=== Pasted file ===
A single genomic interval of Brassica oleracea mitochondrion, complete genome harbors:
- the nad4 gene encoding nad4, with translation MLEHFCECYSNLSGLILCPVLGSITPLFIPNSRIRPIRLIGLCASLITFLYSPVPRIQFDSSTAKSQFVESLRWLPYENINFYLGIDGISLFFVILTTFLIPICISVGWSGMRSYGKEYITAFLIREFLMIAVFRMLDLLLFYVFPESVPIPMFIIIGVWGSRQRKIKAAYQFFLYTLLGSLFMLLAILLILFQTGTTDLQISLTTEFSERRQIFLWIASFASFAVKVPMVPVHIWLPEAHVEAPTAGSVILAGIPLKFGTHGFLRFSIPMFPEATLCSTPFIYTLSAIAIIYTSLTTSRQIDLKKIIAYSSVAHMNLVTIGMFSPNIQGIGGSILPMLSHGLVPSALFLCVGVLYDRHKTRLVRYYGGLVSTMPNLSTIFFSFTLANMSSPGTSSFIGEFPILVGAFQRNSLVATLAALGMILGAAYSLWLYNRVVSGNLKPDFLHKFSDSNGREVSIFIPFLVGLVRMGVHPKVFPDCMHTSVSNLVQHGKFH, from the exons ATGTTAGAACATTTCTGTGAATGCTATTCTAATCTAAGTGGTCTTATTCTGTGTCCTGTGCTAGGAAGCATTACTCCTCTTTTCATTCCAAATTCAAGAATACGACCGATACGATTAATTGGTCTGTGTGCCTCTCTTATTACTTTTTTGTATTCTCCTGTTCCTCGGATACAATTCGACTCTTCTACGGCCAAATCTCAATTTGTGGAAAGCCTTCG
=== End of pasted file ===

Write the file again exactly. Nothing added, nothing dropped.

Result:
A single genomic interval of Brassica oleracea mitochondrion, complete genome harbors:
- the nad4 gene encoding nad4, with translation MLEHFCECYSNLSGLILCPVLGSITPLFIPNSRIRPIRLIGLCASLITFLYSPVPRIQFDSSTAKSQFVESLRWLPYENINFYLGIDGISLFFVILTTFLIPICISVGWSGMRSYGKEYITAFLIREFLMIAVFRMLDLLLFYVFPESVPIPMFIIIGVWGSRQRKIKAAYQFFLYTLLGSLFMLLAILLILFQTGTTDLQISLTTEFSERRQIFLWIASFASFAVKVPMVPVHIWLPEAHVEAPTAGSVILAGIPLKFGTHGFLRFSIPMFPEATLCSTPFIYTLSAIAIIYTSLTTSRQIDLKKIIAYSSVAHMNLVTIGMFSPNIQGIGGSILPMLSHGLVPSALFLCVGVLYDRHKTRLVRYYGGLVSTMPNLSTIFFSFTLANMSSPGTSSFIGEFPILVGAFQRNSLVATLAALGMILGAAYSLWLYNRVVSGNLKPDFLHKFSDSNGREVSIFIPFLVGLVRMGVHPKVFPDCMHTSVSNLVQHGKFH, from the exons ATGTTAGAACATTTCTGTGAATGCTATTCTAATCTAAGTGGTCTTATTCTGTGTCCTGTGCTAGGAAGCATTACTCCTCTTTTCATTCCAAATTCAAGAATACGACCGATACGATTAATTGGTCTGTGTGCCTCTCTTATTACTTTTTTGTATTCTCCTGTTCCTCGGATACAATTCGACTCTTCTACGGCCAAATCTCAATTTGTGGAAAGCCTTCG